Senate Dems discussing lawsuit challenging Whitaker appointment

Senate Dems discussing lawsuit challenging Whitaker appointment
© Stefani Reynolds

Senate Democrats are privately mulling legal action to challenge President TrumpDonald TrumpRomney blasts end of filibuster, expansion of SCOTUS McConnell, GOP slam Biden's executive order on SCOTUS US raises concerns about Iran's seriousness in nuclear talks MORE's decision to appoint Matthew Whitaker as acting attorney general.

A Democratic aide told The Hill that discussions about a potential lawsuit, which would argue Whitaker’s appointment violated the Senate's "advice and consent" role, were in the "beginning stages" and were still being researched.

"We are actively thinking about what a possible legal challenge would look like in this case," the aide added.


The potential lawsuit, which was first reported by the Daily Beast, comes after Trump ousted Jeff SessionsJefferson (Jeff) Beauregard SessionsThe Hill's Morning Report - Biden assails 'epidemic' of gun violence amid SC, Texas shootings Biden administration should resist 'slush-fund' settlements Garland should oppose Biden effort to reinstate controversial 'slush funds' practice MORE as attorney general and appointed Whitaker, who was Sessions's chief of staff, to the role in an acting capacity.

Sen. Richard Blumenthal (D-Conn.) told the Daily Beast that it wasn't yet clear if senators could successfully bring a legal challenge but that they were studying "the array of legal flaws in the appointment and considering which of them are challengeable in court."

“We have been doing a deep dive on potential causes of action concerning the constitutional issues raised by the Whitaker appointment and also obvious obstacles that could be raised to any court initiative, not the least of them standing," Blumenthal told the publication.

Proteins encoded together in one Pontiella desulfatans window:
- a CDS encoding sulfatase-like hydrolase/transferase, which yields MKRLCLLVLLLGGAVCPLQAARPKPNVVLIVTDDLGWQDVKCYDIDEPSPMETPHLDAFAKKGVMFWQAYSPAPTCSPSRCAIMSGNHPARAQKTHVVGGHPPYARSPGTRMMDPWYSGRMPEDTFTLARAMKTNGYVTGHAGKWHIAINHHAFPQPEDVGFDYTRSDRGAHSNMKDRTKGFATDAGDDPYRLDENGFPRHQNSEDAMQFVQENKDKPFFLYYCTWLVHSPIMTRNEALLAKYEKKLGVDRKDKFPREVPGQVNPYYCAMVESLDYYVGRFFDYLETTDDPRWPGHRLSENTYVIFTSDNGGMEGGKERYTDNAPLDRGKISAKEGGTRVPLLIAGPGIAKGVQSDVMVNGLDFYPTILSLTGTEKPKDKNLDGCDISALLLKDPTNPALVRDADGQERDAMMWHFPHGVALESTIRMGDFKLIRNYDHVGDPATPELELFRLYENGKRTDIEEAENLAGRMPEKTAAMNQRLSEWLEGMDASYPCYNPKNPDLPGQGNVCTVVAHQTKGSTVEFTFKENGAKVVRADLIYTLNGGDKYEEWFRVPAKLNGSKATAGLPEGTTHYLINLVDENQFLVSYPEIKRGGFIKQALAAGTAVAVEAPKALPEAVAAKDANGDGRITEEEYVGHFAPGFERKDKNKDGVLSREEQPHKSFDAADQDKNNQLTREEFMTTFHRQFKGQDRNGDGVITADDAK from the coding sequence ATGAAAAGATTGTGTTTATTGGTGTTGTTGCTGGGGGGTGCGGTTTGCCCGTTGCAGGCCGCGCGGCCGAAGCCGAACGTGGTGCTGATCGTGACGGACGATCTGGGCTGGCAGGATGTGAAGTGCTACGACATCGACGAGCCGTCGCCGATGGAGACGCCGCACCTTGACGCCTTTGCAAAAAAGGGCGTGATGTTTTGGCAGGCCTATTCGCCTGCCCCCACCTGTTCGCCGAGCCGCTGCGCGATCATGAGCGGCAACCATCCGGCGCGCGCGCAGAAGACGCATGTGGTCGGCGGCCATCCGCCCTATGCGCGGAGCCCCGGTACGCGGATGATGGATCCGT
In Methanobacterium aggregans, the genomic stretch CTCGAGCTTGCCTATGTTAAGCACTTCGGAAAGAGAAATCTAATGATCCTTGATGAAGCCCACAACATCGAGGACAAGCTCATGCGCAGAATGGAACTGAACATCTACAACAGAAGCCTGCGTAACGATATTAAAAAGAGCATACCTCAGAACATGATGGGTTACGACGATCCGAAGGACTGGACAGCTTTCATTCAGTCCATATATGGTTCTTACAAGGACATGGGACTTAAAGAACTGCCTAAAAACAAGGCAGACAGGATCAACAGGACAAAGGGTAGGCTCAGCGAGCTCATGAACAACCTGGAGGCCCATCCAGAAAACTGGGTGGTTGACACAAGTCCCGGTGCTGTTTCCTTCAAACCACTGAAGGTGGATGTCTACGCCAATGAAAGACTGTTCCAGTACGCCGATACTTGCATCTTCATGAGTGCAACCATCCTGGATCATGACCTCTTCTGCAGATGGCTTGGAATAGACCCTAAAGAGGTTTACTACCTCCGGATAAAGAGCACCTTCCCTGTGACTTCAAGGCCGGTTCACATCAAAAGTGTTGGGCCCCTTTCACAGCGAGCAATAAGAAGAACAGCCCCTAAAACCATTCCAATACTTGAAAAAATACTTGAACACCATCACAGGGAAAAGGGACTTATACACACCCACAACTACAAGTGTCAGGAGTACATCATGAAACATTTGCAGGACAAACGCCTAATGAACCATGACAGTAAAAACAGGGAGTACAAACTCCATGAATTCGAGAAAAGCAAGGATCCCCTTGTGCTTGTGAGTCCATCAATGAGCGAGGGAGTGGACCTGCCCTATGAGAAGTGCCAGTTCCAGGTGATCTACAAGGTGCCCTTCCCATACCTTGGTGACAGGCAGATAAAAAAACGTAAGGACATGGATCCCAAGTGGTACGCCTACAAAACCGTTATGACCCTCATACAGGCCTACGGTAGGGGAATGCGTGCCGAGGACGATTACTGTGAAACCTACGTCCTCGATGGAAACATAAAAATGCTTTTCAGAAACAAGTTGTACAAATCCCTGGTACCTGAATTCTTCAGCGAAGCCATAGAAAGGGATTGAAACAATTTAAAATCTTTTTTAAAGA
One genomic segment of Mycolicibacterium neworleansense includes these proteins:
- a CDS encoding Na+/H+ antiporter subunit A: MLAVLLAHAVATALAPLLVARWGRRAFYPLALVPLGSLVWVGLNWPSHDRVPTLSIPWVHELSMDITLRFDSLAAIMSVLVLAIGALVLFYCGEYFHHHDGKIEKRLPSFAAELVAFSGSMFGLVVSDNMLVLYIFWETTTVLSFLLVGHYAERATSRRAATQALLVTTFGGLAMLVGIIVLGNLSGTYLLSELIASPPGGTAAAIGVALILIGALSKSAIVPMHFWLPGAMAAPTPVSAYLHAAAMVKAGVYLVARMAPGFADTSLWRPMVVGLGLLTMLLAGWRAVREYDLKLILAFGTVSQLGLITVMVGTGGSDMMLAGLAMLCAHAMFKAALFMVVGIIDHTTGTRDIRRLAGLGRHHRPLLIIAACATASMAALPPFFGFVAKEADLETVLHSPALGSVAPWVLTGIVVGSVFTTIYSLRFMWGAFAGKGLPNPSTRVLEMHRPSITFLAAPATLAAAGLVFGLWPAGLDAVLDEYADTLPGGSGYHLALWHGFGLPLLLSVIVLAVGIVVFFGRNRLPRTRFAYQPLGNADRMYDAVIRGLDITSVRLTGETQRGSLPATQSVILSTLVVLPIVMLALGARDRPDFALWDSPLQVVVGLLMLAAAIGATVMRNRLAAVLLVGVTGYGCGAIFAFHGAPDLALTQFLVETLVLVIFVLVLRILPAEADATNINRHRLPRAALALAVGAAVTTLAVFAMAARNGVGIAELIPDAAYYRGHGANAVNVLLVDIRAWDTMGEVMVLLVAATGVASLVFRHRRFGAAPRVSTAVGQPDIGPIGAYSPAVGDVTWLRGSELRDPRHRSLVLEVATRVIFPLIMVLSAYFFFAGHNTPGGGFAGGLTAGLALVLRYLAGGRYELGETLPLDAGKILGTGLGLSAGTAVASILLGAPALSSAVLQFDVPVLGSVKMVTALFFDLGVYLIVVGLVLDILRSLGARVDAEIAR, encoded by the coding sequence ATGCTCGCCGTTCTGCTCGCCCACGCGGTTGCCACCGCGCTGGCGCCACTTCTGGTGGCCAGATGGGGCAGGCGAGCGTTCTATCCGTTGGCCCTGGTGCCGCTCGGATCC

Democrats, and some Republicans, raised concerns about the potential impact Whitaker could have on special counsel Robert MuellerRobert (Bob) MuellerWhy a special counsel is guaranteed if Biden chooses Yates, Cuomo or Jones as AG Barr taps attorney investigating Russia probe origins as special counsel CNN's Toobin warns McCabe is in 'perilous condition' with emboldened Trump MORE's investigation into Russian interference in the 2016 presidential election.

Deputy Attorney General Rod RosensteinRod RosensteinRosenstein: Zero tolerance immigration policy 'never should have been proposed or implemented' Comey argues Trump shouldn't be prosecuted after leaving Oval Office Trump turns his ire toward Cabinet members MORE had been providing oversight of the probe but the Justice Department said this week that Whitaker would take over those responsibilities.

Senate Minority Leader Charles SchumerChuck SchumerThe first Southern state legalizes marijuana — what it means nationally H.R. 1/S. 1: Democrats defend their majorities, not honest elections McCarthy asks FBI, CIA for briefing after two men on terror watchlist stopped at border MORE (D-N.Y.) sent a letter to Trump Friday wanting details on his legal reasoning for appointing Whitaker, arguing the move could violate the Appointments Clause of the Constitution by putting someone who had not been previously confirmed by the Senate into the Justice Department spot.

"Mr. Whitaker is a political appointee who is not serving in a Senate confirmed position in the Justice Department. I am not aware of any precedent for appointment of an official who has not been confirmed by the Senate to serve as acting Attorney General," Schumer wrote in the letter.